We need to accept God’s offer of salvation. Though we have been given a ticket to heaven, we need to take steps to claim it.  In the gospel Jesus makes it clear that this acceptance of God’s offer of salvation is not a casual thing.  Just saying that we are Catholic is not enough. When I was living in Rome I used to visit an elderly couple. In their house I saw so many pictures saints, including Padre Pio... this is Italy after-all.  I said to them once that they must be fervent Catholics.  They said of course, they were 100% Catholic! Then the old lady would come close to me, point her finger in my face, and say,“listen we are more Catholic than you!”. So I asked what Church they went to.  Their response was `oh, we haven`t been to mass in 20 years`. This way of thinking is not uncommon. In the gospel we find people demanding that the lord open the door to them because they “ate and drank” in his company.  But the lord refused to open the door.  He says he does not recognize them.  Claiming to be a follower of Jesus is not enough to get into heaven.  Accepting God’s offer of salvation is a serious and demanding choice. Jesus calls it the “narrow gate”.  The fact that we follow Jesus must transform our lives.  People should recognize that we are His follower; Jesus should see something of Himself in us. This is the way in which we claim the ticket to heaven we have been given.

In addition to ourselves, we need to encourage others to accept God’s offer of salvation. The Church in fact exists to help as many people as possible reach heaven.  As you know, this is the “Year of Faith”. During this our diocese has been promoting initiatives to evangelize, bringing people to know and follow Jesus and enter the Church.  Specific attention has been paid to “fallen-away Catholics”, which is one of the largest and fastest growing religious groups in the West. For example our Diocese launched the “Catholics Come Home” campaign. You probably saw the commercials on TV. This has born definite fruit. I myself have met people who have come back to the faith after watching the commercials.  This is a great blessing. You’ll remember that we were also encouraged to pray that God show us one or two people close to us - a family member, friend or co-worker - we could encourage to come back to the practice of their faith in a welcoming and non-judgemental way. Imagine the impact if each of us could bring one person back to Church. We still have time to make this a reality. There are many possibilities coming up in the near future that will be opportunities for us to welcome Catholics back home. On the diocesan level you will hear soon about the upcoming men’s conference on October 5 called “Man-alive”. One month later, on November 23, there will be a similar event for women. Why not consider going to one of these events and inviting someone to come with you? Here in our own parish there are many other opportunities to invite people back. You could invite them to join a parish group: RCIA, bible study, soup kitchen, CWL, Knights of Columbus, Legion of Mary – the list is long.  In this way we can encourage others to accept God’s offer of salvation.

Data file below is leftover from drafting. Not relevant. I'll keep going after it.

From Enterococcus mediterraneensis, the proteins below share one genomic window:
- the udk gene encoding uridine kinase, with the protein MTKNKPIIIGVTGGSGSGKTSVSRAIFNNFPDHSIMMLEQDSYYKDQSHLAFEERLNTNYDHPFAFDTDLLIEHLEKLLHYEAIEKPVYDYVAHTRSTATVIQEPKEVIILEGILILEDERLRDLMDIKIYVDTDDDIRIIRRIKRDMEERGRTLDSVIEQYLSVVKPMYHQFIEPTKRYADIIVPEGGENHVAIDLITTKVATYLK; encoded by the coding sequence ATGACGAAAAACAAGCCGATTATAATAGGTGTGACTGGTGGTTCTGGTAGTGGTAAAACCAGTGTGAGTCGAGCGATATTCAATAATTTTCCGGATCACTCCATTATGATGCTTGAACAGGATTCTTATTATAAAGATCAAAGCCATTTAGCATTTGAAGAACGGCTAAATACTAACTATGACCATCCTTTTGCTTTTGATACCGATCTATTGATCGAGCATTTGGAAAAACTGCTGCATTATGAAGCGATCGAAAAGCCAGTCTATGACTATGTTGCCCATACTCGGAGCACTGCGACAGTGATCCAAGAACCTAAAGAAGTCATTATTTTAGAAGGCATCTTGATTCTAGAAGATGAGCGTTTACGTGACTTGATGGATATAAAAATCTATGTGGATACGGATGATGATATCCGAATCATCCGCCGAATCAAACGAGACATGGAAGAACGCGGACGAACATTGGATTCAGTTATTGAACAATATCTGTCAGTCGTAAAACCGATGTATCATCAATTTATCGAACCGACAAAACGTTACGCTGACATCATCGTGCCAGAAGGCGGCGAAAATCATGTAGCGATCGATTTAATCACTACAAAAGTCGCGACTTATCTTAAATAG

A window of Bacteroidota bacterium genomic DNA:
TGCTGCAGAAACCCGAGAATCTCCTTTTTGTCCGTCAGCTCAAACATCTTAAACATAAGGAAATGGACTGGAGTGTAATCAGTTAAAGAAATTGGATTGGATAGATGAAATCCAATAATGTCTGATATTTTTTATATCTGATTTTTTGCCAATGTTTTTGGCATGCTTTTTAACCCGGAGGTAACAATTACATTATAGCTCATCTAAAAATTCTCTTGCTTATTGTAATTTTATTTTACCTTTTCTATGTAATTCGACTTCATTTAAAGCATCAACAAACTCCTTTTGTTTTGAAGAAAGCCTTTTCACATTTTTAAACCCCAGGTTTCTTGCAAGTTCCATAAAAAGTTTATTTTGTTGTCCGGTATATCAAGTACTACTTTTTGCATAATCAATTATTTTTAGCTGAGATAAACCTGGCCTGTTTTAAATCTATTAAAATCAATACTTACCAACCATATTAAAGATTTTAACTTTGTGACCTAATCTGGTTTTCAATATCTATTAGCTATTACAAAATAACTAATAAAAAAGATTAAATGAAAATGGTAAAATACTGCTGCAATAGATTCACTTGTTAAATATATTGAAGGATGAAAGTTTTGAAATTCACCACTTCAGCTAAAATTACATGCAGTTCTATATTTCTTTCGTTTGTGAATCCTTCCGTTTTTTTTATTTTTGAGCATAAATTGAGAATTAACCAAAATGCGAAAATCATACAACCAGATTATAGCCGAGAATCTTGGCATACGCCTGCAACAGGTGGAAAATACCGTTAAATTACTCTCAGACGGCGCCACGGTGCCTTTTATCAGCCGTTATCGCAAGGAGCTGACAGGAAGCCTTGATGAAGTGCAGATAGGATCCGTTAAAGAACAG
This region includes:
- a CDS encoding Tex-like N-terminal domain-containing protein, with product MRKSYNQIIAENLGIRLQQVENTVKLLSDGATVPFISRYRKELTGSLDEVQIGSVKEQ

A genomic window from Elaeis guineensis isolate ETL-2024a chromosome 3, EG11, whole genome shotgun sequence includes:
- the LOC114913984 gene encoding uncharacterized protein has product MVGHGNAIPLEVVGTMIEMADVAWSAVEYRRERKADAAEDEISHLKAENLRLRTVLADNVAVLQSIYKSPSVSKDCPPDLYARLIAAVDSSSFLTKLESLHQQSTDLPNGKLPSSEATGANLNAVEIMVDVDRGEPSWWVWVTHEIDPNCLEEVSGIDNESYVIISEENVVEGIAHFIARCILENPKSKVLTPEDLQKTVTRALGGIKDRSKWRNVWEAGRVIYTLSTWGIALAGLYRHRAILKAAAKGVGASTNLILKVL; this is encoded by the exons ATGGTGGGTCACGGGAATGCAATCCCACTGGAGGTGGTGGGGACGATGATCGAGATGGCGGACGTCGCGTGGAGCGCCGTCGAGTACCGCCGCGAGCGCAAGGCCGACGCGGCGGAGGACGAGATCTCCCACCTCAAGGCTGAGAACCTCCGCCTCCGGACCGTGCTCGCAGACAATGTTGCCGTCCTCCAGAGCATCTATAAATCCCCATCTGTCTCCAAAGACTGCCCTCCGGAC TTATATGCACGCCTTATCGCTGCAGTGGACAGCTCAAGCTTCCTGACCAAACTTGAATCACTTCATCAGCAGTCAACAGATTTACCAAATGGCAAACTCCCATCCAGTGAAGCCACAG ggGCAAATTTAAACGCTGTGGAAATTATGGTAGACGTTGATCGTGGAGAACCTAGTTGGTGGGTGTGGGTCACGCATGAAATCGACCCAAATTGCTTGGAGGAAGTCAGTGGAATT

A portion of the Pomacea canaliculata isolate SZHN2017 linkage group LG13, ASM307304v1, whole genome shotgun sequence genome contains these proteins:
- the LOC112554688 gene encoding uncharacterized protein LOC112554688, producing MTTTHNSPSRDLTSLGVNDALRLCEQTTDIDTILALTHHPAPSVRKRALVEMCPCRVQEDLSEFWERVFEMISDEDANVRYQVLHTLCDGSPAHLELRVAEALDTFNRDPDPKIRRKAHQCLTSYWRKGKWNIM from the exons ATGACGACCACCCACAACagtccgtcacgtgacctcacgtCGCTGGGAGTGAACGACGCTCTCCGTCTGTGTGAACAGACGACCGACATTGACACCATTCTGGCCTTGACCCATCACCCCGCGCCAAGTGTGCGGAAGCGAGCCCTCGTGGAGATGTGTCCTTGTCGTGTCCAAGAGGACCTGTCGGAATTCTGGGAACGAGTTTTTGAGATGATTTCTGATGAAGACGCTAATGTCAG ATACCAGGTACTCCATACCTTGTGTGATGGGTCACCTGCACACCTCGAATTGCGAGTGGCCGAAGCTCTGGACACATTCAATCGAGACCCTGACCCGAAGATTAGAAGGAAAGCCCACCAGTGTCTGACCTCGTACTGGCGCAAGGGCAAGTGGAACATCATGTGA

So, what is the population of heaven? Of hell?  Will many be saved? The answer in the end depends a lot on us. Certainly we should trust in God’s love and mercy, we should hope and pray that all are saved. This is God’s own desire. On the other hand we should be filled with a sense of urgency to work with God in ensuring that people – starting with ourselves – accept this offer of salvation. During this year of Faith let us do this by taking advantage of the many events in the diocese and our parish by going ourselves and inviting a friend, family member or co-worker along with us.